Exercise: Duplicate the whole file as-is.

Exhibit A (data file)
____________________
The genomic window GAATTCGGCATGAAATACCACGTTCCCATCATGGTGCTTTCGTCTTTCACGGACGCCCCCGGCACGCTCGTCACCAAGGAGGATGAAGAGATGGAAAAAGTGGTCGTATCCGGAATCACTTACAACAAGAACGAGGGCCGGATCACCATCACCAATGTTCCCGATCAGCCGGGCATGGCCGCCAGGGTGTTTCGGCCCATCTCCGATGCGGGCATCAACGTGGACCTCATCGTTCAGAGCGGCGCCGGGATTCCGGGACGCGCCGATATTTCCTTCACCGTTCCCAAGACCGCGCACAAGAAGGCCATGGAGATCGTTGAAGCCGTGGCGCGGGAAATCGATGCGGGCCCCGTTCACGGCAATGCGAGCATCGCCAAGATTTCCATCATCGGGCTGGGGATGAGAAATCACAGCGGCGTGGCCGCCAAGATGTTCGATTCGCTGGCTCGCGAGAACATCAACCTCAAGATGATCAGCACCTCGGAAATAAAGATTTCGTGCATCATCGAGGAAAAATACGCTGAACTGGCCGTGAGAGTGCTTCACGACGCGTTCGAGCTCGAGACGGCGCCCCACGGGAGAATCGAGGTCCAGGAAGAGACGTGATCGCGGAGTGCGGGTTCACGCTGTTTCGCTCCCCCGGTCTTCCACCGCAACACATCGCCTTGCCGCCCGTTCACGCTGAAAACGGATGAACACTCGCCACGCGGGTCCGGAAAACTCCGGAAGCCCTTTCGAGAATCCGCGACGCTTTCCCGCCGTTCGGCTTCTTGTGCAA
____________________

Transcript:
The genomic window GAATTCGGCATGAAATACCACGTTCCCATCATGGTGCTTTCGTCTTTCACGGACGCCCCCGGCACGCTCGTCACCAAGGAGGATGAAGAGATGGAAAAAGTGGTCGTATCCGGAATCACTTACAACAAGAACGAGGGCCGGATCACCATCACCAATGTTCCCGATCAGCCGGGCATGGCCGCCAGGGTGTTTCGGCCCATCTCCGATGCGGGCATCAACGTGGACCTCATCGTTCAGAGCGGCGCCGGGATTCCGGGACGCGCCGATATTTCCTTCACCGTTCCCAAGACCGCGCACAAGAAGGCCATGGAGATCGTTGAAGCCGTGGCGCGGGAAATCGATGCGGGCCCCGTTCACGGCAATGCGAGCATCGCCAAGATTTCCATCATCGGGCTGGGGATGAGAAATCACAGCGGCGTGGCCGCCAAGATGTTCGATTCGCTGGCTCGCGAGAACATCAACCTCAAGATGATCAGCACCTCGGAAATAAAGATTTCGTGCATCATCGAGGAAAAATACGCTGAACTGGCCGTGAGAGTGCTTCACGACGCGTTCGAGCTCGAGACGGCGCCCCACGGGAGAATCGAGGTCCAGGAAGAGACGTGATCGCGGAGTGCGGGTTCACGCTGTTTCGCTCCCCCGGTCTTCCACCGCAACACATCGCCTTGCCGCCCGTTCACGCTGAAAACGGATGAACACTCGCCACGCGGGTCCGGAAAACTCCGGAAGCCCTTTCGAGAATCCGCGACGCTTTCCCGCCGTTCGGCTTCTTGTGCAA